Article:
Trump says Mulvaney will stay on as chief of staff

Trump says Mulvaney will stay on as chief of staff
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President TrumpDonald John TrumpSenators demand more details from Trump on intel watchdog firing Overnight Health Care: Trump steps up attack on WHO | Fauci says deaths could be lower than first projected | House panel warns federal stockpile of medical supplies depleted | Mnuchin, Schumer in talks over relief deal Trump says he'll look into small business loan program restricting casinos MORE said Friday that Mick MulvaneyMick MulvaneyOne year in, Democrats frustrated by fight for Trump tax returns Meadows joins White House in crisis mode Meadows resigns from Congress, heads to White House MORE will remain on as his chief of staff, dismissing talk of his potential ouster.

“I have a great relationship with Mick,” Trump told reporters at the White House before departing for a speech in North Carolina, calling a report about his expected ouster “false.”

CNN reported earlier Friday that Mulvaney had fallen out of favor with Trump and the top aide's tenure in the White House was in question now that the impeachment proceedings had wrapped up.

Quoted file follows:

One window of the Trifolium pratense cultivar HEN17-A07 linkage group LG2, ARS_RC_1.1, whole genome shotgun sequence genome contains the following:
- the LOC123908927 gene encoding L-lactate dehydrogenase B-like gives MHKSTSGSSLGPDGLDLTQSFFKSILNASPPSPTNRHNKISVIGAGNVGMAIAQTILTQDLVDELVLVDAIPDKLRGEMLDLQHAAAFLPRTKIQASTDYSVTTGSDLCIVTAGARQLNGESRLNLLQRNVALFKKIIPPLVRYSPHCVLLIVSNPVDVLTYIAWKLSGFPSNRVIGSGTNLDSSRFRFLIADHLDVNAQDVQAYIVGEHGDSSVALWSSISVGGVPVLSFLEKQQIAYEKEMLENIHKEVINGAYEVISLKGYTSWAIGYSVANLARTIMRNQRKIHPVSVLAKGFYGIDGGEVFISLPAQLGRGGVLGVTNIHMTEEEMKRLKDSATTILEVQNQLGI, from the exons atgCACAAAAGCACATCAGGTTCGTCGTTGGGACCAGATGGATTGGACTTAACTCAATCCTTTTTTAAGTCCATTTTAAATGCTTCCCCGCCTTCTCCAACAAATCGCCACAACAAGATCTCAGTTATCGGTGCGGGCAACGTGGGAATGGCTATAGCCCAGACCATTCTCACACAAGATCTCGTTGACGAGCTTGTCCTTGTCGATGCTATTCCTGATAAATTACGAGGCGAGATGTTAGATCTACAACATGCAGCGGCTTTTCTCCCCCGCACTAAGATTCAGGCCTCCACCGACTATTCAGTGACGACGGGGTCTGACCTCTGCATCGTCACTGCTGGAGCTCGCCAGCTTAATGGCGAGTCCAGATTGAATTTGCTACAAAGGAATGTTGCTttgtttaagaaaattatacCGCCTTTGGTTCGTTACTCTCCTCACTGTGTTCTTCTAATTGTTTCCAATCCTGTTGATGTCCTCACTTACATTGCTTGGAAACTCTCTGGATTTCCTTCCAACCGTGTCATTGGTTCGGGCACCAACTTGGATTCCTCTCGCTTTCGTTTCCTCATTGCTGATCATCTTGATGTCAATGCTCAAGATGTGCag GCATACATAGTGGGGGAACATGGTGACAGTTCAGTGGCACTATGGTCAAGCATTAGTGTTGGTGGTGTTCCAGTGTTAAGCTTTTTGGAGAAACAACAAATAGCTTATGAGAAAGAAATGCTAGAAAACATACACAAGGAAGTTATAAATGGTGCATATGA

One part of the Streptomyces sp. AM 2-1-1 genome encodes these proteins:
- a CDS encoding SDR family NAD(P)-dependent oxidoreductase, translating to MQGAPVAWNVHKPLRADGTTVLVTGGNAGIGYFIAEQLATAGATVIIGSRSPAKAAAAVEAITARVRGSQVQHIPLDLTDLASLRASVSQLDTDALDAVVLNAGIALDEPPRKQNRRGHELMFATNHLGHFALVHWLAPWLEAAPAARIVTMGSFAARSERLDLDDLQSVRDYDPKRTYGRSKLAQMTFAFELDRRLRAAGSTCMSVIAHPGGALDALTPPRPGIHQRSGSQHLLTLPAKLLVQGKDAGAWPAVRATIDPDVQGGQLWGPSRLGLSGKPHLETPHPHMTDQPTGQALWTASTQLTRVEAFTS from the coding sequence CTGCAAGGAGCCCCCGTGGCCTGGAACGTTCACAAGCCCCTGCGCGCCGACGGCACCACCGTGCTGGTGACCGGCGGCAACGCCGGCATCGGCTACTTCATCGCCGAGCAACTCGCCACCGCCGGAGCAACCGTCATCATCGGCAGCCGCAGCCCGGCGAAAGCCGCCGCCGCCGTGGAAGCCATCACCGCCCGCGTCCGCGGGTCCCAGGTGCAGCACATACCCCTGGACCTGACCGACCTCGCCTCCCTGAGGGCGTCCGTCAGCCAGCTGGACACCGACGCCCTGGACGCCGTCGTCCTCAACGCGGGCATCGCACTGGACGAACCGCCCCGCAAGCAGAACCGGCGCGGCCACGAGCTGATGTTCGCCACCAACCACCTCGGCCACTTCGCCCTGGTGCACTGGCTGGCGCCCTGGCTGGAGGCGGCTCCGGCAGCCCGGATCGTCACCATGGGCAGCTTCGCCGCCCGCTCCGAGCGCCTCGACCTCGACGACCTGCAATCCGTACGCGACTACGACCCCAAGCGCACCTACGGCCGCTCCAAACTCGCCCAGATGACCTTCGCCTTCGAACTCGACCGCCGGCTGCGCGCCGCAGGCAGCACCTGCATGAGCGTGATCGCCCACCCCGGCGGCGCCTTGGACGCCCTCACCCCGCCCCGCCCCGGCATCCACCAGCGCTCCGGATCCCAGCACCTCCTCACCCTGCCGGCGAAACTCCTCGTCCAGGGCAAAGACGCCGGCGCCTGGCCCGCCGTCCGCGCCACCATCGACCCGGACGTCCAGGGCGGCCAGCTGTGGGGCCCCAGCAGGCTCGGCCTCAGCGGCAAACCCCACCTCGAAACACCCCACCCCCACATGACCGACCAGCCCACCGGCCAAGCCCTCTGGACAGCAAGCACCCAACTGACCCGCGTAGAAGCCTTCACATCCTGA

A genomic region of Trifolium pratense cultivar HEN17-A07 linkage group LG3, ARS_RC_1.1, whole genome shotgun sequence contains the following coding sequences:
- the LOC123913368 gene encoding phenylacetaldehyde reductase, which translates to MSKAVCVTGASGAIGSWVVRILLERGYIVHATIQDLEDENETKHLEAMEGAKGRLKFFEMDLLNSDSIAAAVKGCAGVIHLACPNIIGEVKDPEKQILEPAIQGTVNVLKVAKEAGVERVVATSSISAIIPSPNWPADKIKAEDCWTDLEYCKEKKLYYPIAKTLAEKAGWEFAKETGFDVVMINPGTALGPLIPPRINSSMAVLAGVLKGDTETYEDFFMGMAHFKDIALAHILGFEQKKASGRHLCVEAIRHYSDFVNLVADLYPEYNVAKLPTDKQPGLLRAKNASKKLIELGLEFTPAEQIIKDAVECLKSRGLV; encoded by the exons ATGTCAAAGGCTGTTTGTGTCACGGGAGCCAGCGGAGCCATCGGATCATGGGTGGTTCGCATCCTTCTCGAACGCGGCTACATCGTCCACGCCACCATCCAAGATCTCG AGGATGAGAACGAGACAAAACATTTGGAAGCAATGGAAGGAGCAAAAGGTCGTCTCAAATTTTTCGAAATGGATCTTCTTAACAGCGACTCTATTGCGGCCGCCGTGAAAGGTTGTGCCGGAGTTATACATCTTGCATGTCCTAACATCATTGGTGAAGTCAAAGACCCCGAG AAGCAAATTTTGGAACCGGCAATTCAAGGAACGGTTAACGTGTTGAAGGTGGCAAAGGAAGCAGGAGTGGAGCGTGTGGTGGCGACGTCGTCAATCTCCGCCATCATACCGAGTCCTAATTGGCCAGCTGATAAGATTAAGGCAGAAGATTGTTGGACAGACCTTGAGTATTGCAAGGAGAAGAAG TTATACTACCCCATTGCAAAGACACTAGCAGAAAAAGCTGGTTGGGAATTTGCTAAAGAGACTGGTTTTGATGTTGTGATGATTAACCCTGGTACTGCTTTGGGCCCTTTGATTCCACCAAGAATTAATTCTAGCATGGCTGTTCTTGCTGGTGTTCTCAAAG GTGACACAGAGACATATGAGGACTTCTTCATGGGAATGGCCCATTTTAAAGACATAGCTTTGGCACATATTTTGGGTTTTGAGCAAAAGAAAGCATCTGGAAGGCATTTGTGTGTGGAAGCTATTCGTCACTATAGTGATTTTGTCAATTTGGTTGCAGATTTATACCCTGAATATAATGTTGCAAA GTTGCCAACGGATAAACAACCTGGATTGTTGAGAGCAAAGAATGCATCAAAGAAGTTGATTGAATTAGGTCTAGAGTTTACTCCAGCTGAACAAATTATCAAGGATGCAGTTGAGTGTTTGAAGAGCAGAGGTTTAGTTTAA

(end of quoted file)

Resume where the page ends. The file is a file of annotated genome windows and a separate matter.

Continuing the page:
The report said Trump was considering replacing Mulvaney with retiring Rep. Mark MeadowsMark Randall MeadowsThe Hill's Morning Report - Presented by Facebook - Americans with COVID-19 immunity may lead US back to work Trump shakes up White House communications team Kayleigh McEnany to take over as White House press secretary MORE (R-N.C.), one of his top allies on Capitol Hill.

Trump described his relationship with both Mulvaney and Meadows as “great” on Friday but disputed the report as false.

“That was a false report,” Trump told reporters before departing the White House.

Both Mulvaney and Meadows are traveling with Trump on Air Force One on Friday for the president's appearance at the North Carolina Opportunity Now Summit.

Mulvaney was said to be on rocky terrain in his position last year after he said during an October press conference that Trump held up military aid to Ukraine in part because he wanted Kyiv to assist with an investigation related to the 2016 hack of the Democratic National Committee server.

The remarks undermined a key talking point of the administration related to allegations raised by Democrats during the impeachment inquiry.

Mulvaney later walked his remarks back, saying there was no such quid pro quo in the Trump administration’s dealings with Ukraine.

Mulvaney has never shed his “acting” title, and speculation has swirled particularly since the October press conference that he could be pushed out of his role.

Trump’s remarks on Friday, however, indicate that Mulvaney, who is the president's third chief of staff, is on secure footing with the president following the end of impeachment proceedings.